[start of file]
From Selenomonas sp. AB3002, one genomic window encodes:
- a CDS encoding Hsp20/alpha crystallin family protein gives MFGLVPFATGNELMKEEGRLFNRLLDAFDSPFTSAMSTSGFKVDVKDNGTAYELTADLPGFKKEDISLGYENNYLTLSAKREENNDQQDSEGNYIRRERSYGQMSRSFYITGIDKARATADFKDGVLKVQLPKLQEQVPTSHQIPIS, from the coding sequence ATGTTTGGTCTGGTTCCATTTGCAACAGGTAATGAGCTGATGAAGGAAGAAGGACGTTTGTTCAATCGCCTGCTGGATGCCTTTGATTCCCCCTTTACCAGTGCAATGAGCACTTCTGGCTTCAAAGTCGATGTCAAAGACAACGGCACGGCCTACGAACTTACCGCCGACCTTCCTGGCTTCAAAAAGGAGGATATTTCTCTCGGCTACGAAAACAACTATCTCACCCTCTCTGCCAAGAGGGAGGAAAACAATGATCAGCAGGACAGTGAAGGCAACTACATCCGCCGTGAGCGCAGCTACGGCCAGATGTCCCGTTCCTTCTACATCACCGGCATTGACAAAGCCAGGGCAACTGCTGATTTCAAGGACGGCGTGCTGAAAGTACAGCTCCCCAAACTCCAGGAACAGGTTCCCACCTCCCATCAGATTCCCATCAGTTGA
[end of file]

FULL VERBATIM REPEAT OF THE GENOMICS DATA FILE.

From Selenomonas sp. AB3002, one genomic window encodes:
- a CDS encoding Hsp20/alpha crystallin family protein gives MFGLVPFATGNELMKEEGRLFNRLLDAFDSPFTSAMSTSGFKVDVKDNGTAYELTADLPGFKKEDISLGYENNYLTLSAKREENNDQQDSEGNYIRRERSYGQMSRSFYITGIDKARATADFKDGVLKVQLPKLQEQVPTSHQIPIS, from the coding sequence ATGTTTGGTCTGGTTCCATTTGCAACAGGTAATGAGCTGATGAAGGAAGAAGGACGTTTGTTCAATCGCCTGCTGGATGCCTTTGATTCCCCCTTTACCAGTGCAATGAGCACTTCTGGCTTCAAAGTCGATGTCAAAGACAACGGCACGGCCTACGAACTTACCGCCGACCTTCCTGGCTTCAAAAAGGAGGATATTTCTCTCGGCTACGAAAACAACTATCTCACCCTCTCTGCCAAGAGGGAGGAAAACAATGATCAGCAGGACAGTGAAGGCAACTACATCCGCCGTGAGCGCAGCTACGGCCAGATGTCCCGTTCCTTCTACATCACCGGCATTGACAAAGCCAGGGCAACTGCTGATTTCAAGGACGGCGTGCTGAAAGTACAGCTCCCCAAACTCCAGGAACAGGTTCCCACCTCCCATCAGATTCCCATCAGTTGA